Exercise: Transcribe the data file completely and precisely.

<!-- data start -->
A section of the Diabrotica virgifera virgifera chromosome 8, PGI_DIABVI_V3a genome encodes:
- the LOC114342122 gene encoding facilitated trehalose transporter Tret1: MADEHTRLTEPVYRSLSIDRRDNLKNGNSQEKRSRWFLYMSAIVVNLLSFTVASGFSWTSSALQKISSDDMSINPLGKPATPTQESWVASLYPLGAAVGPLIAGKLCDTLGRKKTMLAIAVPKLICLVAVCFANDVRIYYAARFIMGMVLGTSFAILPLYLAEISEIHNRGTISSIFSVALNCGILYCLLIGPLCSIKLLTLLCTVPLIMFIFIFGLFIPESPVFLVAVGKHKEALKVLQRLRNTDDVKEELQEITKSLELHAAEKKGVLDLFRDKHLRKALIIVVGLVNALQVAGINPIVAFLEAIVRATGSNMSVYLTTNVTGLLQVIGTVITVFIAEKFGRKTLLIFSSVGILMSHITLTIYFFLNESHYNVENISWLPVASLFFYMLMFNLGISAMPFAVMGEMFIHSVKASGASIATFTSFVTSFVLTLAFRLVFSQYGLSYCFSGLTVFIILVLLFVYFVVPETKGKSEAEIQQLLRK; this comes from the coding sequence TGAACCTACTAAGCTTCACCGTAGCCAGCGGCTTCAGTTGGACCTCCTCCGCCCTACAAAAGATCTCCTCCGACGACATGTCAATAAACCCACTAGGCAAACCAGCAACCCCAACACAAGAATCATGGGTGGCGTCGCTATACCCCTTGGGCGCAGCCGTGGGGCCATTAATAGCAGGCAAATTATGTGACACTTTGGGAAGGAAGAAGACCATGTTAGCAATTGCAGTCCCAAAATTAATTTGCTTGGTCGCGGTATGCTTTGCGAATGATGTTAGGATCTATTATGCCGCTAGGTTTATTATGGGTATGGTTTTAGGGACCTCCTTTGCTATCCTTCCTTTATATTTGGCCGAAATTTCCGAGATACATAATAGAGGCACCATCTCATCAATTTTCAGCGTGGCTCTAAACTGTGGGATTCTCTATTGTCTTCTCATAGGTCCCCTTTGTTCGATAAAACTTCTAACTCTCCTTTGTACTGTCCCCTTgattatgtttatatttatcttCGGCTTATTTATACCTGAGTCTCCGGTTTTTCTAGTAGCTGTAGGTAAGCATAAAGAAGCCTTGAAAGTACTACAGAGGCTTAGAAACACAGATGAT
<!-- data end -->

A section of the Diabrotica virgifera virgifera chromosome 8, PGI_DIABVI_V3a genome encodes:
- the LOC114342122 gene encoding facilitated trehalose transporter Tret1: MADEHTRLTEPVYRSLSIDRRDNLKNGNSQEKRSRWFLYMSAIVVNLLSFTVASGFSWTSSALQKISSDDMSINPLGKPATPTQESWVASLYPLGAAVGPLIAGKLCDTLGRKKTMLAIAVPKLICLVAVCFANDVRIYYAARFIMGMVLGTSFAILPLYLAEISEIHNRGTISSIFSVALNCGILYCLLIGPLCSIKLLTLLCTVPLIMFIFIFGLFIPESPVFLVAVGKHKEALKVLQRLRNTDDVKEELQEITKSLELHAAEKKGVLDLFRDKHLRKALIIVVGLVNALQVAGINPIVAFLEAIVRATGSNMSVYLTTNVTGLLQVIGTVITVFIAEKFGRKTLLIFSSVGILMSHITLTIYFFLNESHYNVENISWLPVASLFFYMLMFNLGISAMPFAVMGEMFIHSVKASGASIATFTSFVTSFVLTLAFRLVFSQYGLSYCFSGLTVFIILVLLFVYFVVPETKGKSEAEIQQLLRK; this comes from the coding sequence TGAACCTACTAAGCTTCACCGTAGCCAGCGGCTTCAGTTGGACCTCCTCCGCCCTACAAAAGATCTCCTCCGACGACATGTCAATAAACCCACTAGGCAAACCAGCAACCCCAACACAAGAATCATGGGTGGCGTCGCTATACCCCTTGGGCGCAGCCGTGGGGCCATTAATAGCAGGCAAATTATGTGACACTTTGGGAAGGAAGAAGACCATGTTAGCAATTGCAGTCCCAAAATTAATTTGCTTGGTCGCGGTATGCTTTGCGAATGATGTTAGGATCTATTATGCCGCTAGGTTTATTATGGGTATGGTTTTAGGGACCTCCTTTGCTATCCTTCCTTTATATTTGGCCGAAATTTCCGAGATACATAATAGAGGCACCATCTCATCAATTTTCAGCGTGGCTCTAAACTGTGGGATTCTCTATTGTCTTCTCATAGGTCCCCTTTGTTCGATAAAACTTCTAACTCTCCTTTGTACTGTCCCCTTgattatgtttatatttatcttCGGCTTATTTATACCTGAGTCTCCGGTTTTTCTAGTAGCTGTAGGTAAGCATAAAGAAGCCTTGAAAGTACTACAGAGGCTTAGAAACACAGATGAT